That gets us what we need for the pool management code, but it means there
is additional responsibility to mimic the standard behavior as well. I
know from personal experience how easy it is to get into infinite recursion
loops. ;) Mimicing the standard attribute lookup behavior is the rationale
behind first resolving from __dict__, then using object.__getattribute__,
then using swig's interface. Without the initial __dict__ lookup, you get
into infinite recursion trying to lookup the other basic attributes. Next,
object.__getattribute__ does a standard lookup, and finally the swig lookup
picks up any internal swig specific values that aren't accessible by
standard means. Now, with a reference to the returned value, the existing
pool/metadata code can be applied properly.
On the compatibility front, the notable change is the move to new style
classes. For code using instances of the objects there should be no
functional change. The __getattr__/__getattribute__ using
swig-magic-methods/descriptors are only implementation details. If for
some reason users of the bindings inherited from those classes, then there
might be a noticeable change in the move, especially if they try
overloading internal features. I assume that in doing so, you are already
asking for trouble. It would also make those derived classes go from
classic to new style, but the distinction between the classic vs new
classes really come down to:
1. Method resolution order (only change relative to multiple
2. Instances of the class have a real type() and isn't always 'instance'
like old-style classes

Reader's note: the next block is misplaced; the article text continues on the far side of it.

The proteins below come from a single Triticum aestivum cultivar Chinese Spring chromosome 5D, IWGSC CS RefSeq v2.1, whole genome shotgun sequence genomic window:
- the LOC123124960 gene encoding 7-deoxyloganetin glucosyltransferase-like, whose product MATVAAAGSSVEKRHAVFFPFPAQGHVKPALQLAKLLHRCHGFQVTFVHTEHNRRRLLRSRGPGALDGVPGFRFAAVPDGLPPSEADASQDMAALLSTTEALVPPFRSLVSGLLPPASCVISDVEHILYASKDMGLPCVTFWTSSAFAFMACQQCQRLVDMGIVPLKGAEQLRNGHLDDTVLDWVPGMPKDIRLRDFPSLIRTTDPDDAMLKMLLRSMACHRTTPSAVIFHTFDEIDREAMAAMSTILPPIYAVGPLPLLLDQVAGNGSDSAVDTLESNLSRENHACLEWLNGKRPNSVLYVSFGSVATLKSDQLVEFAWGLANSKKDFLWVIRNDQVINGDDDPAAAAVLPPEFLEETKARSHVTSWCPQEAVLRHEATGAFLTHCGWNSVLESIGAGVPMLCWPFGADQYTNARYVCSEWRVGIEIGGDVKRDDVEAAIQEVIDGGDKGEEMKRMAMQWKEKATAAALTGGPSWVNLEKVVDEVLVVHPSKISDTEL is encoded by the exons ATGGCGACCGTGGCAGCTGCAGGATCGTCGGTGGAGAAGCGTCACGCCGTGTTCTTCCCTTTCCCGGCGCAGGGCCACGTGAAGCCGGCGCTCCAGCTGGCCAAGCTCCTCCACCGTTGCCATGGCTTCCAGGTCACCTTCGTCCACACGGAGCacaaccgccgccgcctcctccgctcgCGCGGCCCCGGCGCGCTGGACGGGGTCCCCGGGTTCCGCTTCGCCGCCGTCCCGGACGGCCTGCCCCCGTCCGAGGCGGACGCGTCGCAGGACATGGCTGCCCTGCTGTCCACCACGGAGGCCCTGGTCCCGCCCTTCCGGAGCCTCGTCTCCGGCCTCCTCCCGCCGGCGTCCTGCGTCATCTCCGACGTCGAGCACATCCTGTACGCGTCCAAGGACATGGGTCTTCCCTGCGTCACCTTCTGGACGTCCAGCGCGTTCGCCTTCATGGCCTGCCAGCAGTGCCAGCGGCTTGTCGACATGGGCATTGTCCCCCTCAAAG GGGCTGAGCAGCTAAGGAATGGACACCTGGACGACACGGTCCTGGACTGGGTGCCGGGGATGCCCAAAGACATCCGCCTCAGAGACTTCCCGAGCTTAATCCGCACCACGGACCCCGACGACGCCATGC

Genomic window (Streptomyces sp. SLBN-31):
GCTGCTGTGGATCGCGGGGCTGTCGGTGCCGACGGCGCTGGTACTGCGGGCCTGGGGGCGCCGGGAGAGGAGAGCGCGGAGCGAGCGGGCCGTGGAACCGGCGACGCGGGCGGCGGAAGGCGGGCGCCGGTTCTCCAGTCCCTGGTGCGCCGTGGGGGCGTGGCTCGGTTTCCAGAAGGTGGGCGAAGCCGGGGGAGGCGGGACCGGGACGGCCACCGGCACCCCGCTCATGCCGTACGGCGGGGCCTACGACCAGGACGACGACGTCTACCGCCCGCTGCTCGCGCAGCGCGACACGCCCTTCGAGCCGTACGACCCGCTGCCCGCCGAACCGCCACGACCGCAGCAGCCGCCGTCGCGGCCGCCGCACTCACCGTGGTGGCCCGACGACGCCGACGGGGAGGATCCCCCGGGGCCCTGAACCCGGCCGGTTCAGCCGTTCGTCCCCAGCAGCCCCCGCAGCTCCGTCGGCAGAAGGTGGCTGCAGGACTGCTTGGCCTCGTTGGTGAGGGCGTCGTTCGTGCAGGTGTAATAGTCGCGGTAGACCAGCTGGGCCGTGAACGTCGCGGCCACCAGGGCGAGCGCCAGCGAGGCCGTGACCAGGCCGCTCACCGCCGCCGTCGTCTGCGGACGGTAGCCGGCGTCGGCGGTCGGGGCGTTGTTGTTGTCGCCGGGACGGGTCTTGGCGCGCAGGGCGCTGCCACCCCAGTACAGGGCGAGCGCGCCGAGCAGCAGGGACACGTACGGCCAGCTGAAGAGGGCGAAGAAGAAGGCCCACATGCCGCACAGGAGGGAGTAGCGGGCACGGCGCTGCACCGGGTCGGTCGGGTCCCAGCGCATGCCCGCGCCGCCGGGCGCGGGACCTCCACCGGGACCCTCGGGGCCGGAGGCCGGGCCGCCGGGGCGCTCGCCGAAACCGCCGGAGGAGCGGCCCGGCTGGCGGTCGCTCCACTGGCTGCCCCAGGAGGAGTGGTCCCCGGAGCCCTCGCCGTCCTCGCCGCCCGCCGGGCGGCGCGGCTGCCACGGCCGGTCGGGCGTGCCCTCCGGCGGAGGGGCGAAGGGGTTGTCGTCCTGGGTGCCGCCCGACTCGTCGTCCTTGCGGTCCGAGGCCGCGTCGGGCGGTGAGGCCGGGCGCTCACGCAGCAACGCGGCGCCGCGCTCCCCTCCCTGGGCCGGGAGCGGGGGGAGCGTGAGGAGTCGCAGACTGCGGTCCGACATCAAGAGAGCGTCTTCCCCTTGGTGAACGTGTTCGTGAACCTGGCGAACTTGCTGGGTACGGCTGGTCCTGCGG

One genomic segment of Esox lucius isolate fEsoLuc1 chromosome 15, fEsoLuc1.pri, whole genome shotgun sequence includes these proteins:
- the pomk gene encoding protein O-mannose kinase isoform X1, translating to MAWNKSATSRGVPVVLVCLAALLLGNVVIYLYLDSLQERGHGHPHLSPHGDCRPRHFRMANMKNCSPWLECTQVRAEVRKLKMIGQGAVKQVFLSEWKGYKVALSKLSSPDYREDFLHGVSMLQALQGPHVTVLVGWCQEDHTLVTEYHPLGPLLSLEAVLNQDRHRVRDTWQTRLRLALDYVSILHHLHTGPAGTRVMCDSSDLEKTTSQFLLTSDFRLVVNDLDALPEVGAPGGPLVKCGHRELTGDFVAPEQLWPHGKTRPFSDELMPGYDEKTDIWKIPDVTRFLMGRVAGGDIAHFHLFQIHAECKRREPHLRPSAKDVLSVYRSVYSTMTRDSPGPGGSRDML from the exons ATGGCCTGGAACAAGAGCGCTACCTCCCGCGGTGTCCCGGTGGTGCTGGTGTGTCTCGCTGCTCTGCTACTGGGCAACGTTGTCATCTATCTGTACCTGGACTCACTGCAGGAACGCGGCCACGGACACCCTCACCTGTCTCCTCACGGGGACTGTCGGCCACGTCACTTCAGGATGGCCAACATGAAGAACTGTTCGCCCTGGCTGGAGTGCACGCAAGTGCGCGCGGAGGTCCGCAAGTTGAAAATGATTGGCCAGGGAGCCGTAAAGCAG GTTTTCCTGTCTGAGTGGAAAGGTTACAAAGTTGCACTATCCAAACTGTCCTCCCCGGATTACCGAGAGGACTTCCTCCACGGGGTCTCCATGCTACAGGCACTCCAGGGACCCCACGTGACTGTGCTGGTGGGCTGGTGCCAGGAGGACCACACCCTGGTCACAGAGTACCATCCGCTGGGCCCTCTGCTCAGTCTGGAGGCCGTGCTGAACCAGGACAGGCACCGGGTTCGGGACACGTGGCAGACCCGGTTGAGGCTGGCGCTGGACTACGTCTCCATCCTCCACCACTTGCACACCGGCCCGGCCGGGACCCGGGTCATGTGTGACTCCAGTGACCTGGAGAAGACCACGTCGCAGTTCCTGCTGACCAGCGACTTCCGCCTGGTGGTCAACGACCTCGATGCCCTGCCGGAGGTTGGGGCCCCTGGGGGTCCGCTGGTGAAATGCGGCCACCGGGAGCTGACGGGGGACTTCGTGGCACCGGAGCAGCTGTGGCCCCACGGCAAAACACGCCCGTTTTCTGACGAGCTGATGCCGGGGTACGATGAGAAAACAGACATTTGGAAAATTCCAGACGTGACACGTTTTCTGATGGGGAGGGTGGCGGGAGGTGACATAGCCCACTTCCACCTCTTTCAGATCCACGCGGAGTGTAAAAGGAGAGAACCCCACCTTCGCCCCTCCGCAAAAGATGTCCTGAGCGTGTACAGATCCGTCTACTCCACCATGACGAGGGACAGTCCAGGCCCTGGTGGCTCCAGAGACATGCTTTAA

3. You can use descriptors/properties
Which I would say is fairly safe compatibility wise, since again this would
only impact users that subclassed these generated classes, and tried to dig
into internal implementation details. This seems fairly unlikely (since all
the important bits have leading underscores indicating internal use only).
Though I suppose that without documentation stating that you *shouldn't*
derive from the generated swig classes, there is always the possibility
that users could have done so, and thus be surprised at suddenly having
On a final note, I believe that we could use a conditional on _newclass to
use __getattr__ and __getattribute__ (and return the -classic option in the
python 2 swig invocation), and as long as we called into an appropriately
common function, the code would not be particularly repetitive. However, I
thought this unnecessarily complicated the code and reduced commonality
between py2 and py3. If you think the compatibility concerns are too big,
then I could explore that conditional implementation.
Hope this helps, and isn't too long winded. ;)
> > Modified:
> > URL:
> > ---
> > +++
> subversion/branches/swig-py3/subversion/bindings/swig/include/proxy.py Fri
> Dec 22 03:52:59 2017
> > @@ -12,17 +12,36 @@
> > if "_is_valid" in self.__dict__:
> > assert self.__dict__["_is_valid"](), "Variable has already been
> > - def __getattr__(self, name):
> > - """Get an attribute from this object"""
> > - self.assert_valid()
> > + def __getattribute__(self, name):
> > + """Manage access to all attributes of this object."""
> > - value = _swig_getattr(self, self.__class__, name)
> > + # Start by mimicing __getattr__ behavior: immediately return
> __dict__ or
> > + # items directly present in __dict__
> > + mydict = object.__getattribute__(self, '__dict__')
> > + if name == "__dict__":
> > + return mydict
> > +
> > + if name in mydict:
> > + return mydict[name]
> > +
> > + object.__getattribute__(self, 'assert_valid')()
> > +
> > + try:
> > + value = object.__getattribute__(self, name)
> > + except AttributeError:
> > + value = _swig_getattr(self,
> > + object.__getattribute__(self, '__class__'),
> > + name)
> > # If we got back a different object than we have, we need to copy
> all our
> > # metadata into it, so that it looks identical
> > - members = self.__dict__.get("_members")
> > - if members is not None:
> > - _copy_metadata_deep(value, members.get(name))
> > + try:
> > + members = object.__getattribute__(self, '_members')
> > + if name in members:
> > + _copy_metadata_deep(value, members[name])
> > + # Verify that the new object is good
> > + except AttributeError:
> > + pass
> > # Verify that the new object is good
> > _assert_valid_deep(value)
Received on 2017-12-30 16:12:20 CET